Opinions: On Gay Marriageby Jason Jones
For the past two years I have been in love with a terrific guy named John. I’m pretty much the social butterfly, while John prefers quiet dinner parties or an evening of movies and take-out. Occasionally we go out together and invariably meet new people. I always introduce him as “John,” because that’s his name and because the terms “partner,” “lover,” or “boyfriend” make me uncomfortable. I like to think that our affection for one another is obvious when we’re together and need not be announced to acquaintances.
I’ve consumed so many facts and figures about the state of gay rights in America that upon writing this piece I had a meltdown. It seemed that no matter how thorough my research was, being gay and in a relationship made me neither an educator nor an expert. I was vexed by the notion that in reporting on same sex matrimony, many factions and various topics of import would be left out. Could I omit the San Francisco-based lesbian who sued her homophobic downstairs neighbors for allowing their vicious Presa Canario to maul her rich lover to death? What would I say about the southern queens who adopted each other in order to obtain “equal rights protection under the law,” or the common law trans-gendered housewife in the Midwest trying to collect her multi-million dollar settlement from her now-deceased husband’s estate? I decided to put a real face on all of this and thus interviewed two gay male couples (with whom I am marginally acquainted) and asked them tough questions about gay marriage, monogamy, financial assets, medical records, AIDS, and the subject of raising children.
The Mercers (not their real name(s)) and The Millers are HIV negative, Caucasian men in their early forties who live with one another. The Mercers list their occupations as a web entrepreneur and a consultant to an accounting firm. These two gentlemen recently purchased an immaculate pied-a-terre in Manhattan’s Chelsea district. Fir, attractive and soft-spoken, they have been together for over twelve years and are workaholics.
The Millers are sardonic baby boomers who reside in a large, well-appointed home they’ve owned for several years in Sacramento, California. Of this couple, one “partner” is a “househusband” (although by vocation, he trains and breeds champion dogs) and his “longtime companion” is a psychiatrist. This year, the Millers will celebrate with pride their sixteenth anniversary. I was amazed how much they have in common with each other and how little I have in common with them. I never learned to drive, can’t swim, and sport and Afro.
The Mercers, who have plants and no pets, aren’t interested in having children because they feel that children deserve the option of both male and female influences in their lives. They are “funny uncles” and do not believe that adult, same-sex parents are necessarily capable of raising competent, well-adjusted kids.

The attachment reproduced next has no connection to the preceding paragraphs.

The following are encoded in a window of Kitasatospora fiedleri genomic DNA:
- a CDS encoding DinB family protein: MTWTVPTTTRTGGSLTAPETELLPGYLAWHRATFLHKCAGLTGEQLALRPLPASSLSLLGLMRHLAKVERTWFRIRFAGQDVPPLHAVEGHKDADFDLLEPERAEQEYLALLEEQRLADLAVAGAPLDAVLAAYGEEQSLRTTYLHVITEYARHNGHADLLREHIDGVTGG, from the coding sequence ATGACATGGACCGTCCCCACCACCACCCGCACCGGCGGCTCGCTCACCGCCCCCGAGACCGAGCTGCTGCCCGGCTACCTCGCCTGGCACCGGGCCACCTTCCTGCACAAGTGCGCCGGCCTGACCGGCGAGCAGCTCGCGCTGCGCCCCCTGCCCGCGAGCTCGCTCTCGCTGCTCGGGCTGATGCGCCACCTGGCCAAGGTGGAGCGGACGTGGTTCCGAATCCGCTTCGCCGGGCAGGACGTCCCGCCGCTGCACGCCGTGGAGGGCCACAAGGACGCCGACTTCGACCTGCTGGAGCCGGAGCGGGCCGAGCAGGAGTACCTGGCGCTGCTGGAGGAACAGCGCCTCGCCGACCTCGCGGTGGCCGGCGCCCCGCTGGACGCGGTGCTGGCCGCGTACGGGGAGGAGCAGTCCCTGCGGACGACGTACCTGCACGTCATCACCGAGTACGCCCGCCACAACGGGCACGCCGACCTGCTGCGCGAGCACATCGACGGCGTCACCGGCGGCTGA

The Millers raised a relative’s kids for year and are happy to report that both are now college-bound. They’re not opposed to adoption but their dogs keep them both pretty busy.
Both families maintain joint accounts and stress the importance of separate funds to “maintain their sanity.” Each couple has living trusts and liens as well as understandably complicated life insurance policies that would provide handsomely for each of their clans in the event of any emergency. The Mercers and The Millers are both upper middle class, with many valuable assets and properties among them, so one can imagine the logical nightmares tax time creates for them. The Millers have power of attorney, a legal statement authorizing one “spouse” to act for the other-type documentation, which both couples worked out years before “domestic partnership” hit the books. The Mercers understand the legal importance of securing “equal protection under the law” and stress the need for the “separation of church and state.” Finally, both the Mercers and the Millers cite sensitivity and discretion as keys to their longevity and believe the crucial reason (aside from legislative recognition) for gays and lesbians to wed is to protect and provide for their “significant others” in the event of tragedy or financial ruin —just like heterosexual citizens living the New American Dream.
I’m not a proponent of gay marriage but I am a proponent of everyone’s right to choose, for reasons of basic human and civil rights. I think the Constitution needs to be revised to include those who are different for whatever reason. I believe in God but I am confused by evangelism. Although I am happy with strides myself and others are making in the fight against AIDS and HIV and fully recognize the hope and promise the future brings, I miss all of the people I’ve lost and will lose because of ignorance and despair. I believe that gay community is segregated and will continue to fragment unless everyone establishes a safe place for all of us to be whomever we choose to be. I am appalled by the recklessness and bickering of the gay neo-Conservative punditry, but nonetheless applaud the debate about who we truly are to the very end. I’d have to seriously think about what I think is sacred, but I’m glad that love, sex, work, and commitment are still up there for gays and straights alike. I’m old fashioned that way.
I’m sure John will disagree.